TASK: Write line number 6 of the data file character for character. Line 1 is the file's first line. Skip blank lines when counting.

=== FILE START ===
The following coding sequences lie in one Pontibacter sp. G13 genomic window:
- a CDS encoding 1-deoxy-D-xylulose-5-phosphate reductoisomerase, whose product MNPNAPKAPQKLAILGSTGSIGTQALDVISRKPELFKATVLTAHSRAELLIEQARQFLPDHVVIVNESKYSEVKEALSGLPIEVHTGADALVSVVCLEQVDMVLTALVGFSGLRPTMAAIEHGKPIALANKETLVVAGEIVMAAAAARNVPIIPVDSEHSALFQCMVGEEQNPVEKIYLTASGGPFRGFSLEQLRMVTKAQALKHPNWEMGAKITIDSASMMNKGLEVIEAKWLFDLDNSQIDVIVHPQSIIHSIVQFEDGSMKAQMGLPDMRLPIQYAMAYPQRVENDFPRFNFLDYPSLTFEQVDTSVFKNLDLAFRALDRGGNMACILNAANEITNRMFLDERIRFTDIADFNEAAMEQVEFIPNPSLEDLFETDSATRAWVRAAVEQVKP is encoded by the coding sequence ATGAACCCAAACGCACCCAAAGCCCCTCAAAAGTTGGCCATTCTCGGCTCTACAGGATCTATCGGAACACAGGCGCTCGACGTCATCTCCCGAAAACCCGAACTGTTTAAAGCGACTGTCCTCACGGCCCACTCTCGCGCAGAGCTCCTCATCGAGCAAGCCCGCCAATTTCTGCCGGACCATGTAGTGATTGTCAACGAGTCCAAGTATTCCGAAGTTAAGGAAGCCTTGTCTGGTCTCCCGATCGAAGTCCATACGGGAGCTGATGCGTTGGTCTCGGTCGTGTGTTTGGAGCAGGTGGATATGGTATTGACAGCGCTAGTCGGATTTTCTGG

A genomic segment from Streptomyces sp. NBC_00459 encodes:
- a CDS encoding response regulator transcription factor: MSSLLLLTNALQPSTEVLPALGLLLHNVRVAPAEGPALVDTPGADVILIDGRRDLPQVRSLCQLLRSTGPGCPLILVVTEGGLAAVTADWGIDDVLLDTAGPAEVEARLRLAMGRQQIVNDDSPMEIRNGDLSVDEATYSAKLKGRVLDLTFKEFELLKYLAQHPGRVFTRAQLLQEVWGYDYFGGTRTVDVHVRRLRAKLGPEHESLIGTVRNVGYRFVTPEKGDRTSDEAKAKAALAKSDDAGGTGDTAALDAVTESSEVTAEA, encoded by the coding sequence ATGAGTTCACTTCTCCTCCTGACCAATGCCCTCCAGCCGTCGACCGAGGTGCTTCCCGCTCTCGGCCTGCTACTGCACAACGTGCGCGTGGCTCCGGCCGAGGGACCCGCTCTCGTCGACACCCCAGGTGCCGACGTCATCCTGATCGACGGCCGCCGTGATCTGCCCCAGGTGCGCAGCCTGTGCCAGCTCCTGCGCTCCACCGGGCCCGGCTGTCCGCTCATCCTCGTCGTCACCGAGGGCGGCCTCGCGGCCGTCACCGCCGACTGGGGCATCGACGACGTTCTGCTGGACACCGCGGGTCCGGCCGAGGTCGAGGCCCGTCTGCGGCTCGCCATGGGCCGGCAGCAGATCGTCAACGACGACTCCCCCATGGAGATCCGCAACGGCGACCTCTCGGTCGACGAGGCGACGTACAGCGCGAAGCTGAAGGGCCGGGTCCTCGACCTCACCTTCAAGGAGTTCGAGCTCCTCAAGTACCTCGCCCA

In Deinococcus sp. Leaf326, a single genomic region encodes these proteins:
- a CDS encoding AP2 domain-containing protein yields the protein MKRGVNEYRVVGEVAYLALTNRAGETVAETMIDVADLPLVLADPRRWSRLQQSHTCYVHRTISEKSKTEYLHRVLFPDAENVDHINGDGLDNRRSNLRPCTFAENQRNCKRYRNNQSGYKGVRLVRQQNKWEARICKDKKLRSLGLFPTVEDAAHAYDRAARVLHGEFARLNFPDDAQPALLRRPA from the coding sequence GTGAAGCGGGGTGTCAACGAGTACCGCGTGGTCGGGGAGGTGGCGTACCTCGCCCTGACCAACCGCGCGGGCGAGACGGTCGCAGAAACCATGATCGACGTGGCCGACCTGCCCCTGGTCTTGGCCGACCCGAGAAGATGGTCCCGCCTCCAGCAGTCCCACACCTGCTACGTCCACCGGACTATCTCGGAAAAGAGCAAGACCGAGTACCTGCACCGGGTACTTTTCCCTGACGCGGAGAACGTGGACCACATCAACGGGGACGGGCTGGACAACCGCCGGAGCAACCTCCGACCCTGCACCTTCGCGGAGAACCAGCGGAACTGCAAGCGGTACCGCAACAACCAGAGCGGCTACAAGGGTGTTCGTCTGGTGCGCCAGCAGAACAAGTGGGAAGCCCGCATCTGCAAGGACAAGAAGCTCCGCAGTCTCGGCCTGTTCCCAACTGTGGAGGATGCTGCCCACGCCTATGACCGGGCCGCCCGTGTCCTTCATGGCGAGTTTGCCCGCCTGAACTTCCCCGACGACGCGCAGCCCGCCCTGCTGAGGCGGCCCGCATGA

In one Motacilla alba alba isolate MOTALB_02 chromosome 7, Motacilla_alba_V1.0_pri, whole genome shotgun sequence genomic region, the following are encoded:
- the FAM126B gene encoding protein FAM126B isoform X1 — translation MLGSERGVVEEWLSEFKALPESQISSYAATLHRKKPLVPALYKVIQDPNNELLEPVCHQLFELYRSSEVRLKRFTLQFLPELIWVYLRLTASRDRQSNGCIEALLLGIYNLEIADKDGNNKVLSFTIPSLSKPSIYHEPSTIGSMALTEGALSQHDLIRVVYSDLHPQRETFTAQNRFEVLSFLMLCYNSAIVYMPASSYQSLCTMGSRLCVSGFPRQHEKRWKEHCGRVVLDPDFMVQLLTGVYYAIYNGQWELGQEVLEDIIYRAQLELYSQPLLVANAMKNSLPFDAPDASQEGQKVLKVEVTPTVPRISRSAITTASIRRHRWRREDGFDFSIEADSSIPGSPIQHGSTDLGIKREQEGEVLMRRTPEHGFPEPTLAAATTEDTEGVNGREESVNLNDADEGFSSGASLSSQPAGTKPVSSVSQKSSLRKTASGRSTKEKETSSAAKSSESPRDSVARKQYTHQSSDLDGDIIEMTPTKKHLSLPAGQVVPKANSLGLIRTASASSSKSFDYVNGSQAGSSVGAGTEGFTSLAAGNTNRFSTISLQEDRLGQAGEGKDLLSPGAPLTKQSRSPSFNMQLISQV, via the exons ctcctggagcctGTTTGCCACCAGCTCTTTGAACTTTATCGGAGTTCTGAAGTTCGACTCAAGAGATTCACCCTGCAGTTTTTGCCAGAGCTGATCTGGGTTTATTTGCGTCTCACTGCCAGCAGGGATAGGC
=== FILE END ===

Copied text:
- a CDS encoding AP2 domain-containing protein yields the protein MKRGVNEYRVVGEVAYLALTNRAGETVAETMIDVADLPLVLADPRRWSRLQQSHTCYVHRTISEKSKTEYLHRVLFPDAENVDHINGDGLDNRRSNLRPCTFAENQRNCKRYRNNQSGYKGVRLVRQQNKWEARICKDKKLRSLGLFPTVEDAAHAYDRAARVLHGEFARLNFPDDAQPALLRRPA from the coding sequence GTGAAGCGGGGTGTCAACGAGTACCGCGTGGTCGGGGAGGTGGCGTACCTCGCCCTGACCAACCGCGCGGGCGAGACGGTCGCAGAAACCATGATCGACGTGGCCGACCTGCCCCTGGTCTTGGCCGACCCGAGAAGATGGTCCCGCCTCCAGCAGTCCCACACCTGCTACGTCCACCGGACTATCTCGGAAAAGAGCAAGACCGAGTACCTGCACCGGGTACTTTTCCCTGACGCGGAGAACGTGGACCACATCAACGGGGACGGGCTGGACAACCGCCGGAGCAACCTCCGACCCTGCACCTTCGCGGAGAACCAGCGGAACTGCAAGCGGTACCGCAACAACCAGAGCGGCTACAAGGGTGTTCGTCTGGTGCGCCAGCAGAACAAGTGGGAAGCCCGCATCTGCAAGGACAAGAAGCTCCGCAGTCTCGGCCTGTTCCCAACTGTGGAGGATGCTGCCCACGCCTATGACCGGGCCGCCCGTGTCCTTCATGGCGAGTTTGCCCGCCTGAACTTCCCCGACGACGCGCAGCCCGCCCTGCTGAGGCGGCCCGCATGA